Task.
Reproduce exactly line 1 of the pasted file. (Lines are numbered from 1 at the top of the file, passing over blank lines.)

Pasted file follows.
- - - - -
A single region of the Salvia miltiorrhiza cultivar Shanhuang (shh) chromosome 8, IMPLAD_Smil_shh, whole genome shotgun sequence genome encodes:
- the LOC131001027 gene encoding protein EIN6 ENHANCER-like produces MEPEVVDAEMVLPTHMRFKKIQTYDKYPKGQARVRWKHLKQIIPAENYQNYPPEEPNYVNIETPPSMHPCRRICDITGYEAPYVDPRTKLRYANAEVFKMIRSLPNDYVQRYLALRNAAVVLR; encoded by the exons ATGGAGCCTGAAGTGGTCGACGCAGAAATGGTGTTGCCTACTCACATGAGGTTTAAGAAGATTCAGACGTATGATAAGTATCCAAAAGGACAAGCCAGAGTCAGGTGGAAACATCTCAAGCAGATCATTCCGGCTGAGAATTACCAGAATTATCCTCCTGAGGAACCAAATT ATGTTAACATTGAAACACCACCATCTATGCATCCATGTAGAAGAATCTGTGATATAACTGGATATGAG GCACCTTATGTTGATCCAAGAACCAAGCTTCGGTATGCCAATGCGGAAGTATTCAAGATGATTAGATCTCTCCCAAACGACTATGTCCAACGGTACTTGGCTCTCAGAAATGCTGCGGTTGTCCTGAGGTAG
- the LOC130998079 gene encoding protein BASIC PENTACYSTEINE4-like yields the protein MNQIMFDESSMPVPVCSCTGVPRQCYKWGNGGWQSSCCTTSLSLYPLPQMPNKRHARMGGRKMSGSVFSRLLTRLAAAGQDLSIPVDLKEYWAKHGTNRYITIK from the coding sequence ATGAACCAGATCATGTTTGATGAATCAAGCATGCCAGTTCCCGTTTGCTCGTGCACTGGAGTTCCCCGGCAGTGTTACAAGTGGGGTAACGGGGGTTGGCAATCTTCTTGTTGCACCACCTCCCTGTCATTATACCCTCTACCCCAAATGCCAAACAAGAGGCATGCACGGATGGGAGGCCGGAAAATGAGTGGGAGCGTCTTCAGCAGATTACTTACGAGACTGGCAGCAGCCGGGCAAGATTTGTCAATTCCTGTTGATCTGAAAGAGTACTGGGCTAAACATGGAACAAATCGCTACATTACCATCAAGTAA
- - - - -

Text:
A single region of the Salvia miltiorrhiza cultivar Shanhuang (shh) chromosome 8, IMPLAD_Smil_shh, whole genome shotgun sequence genome encodes: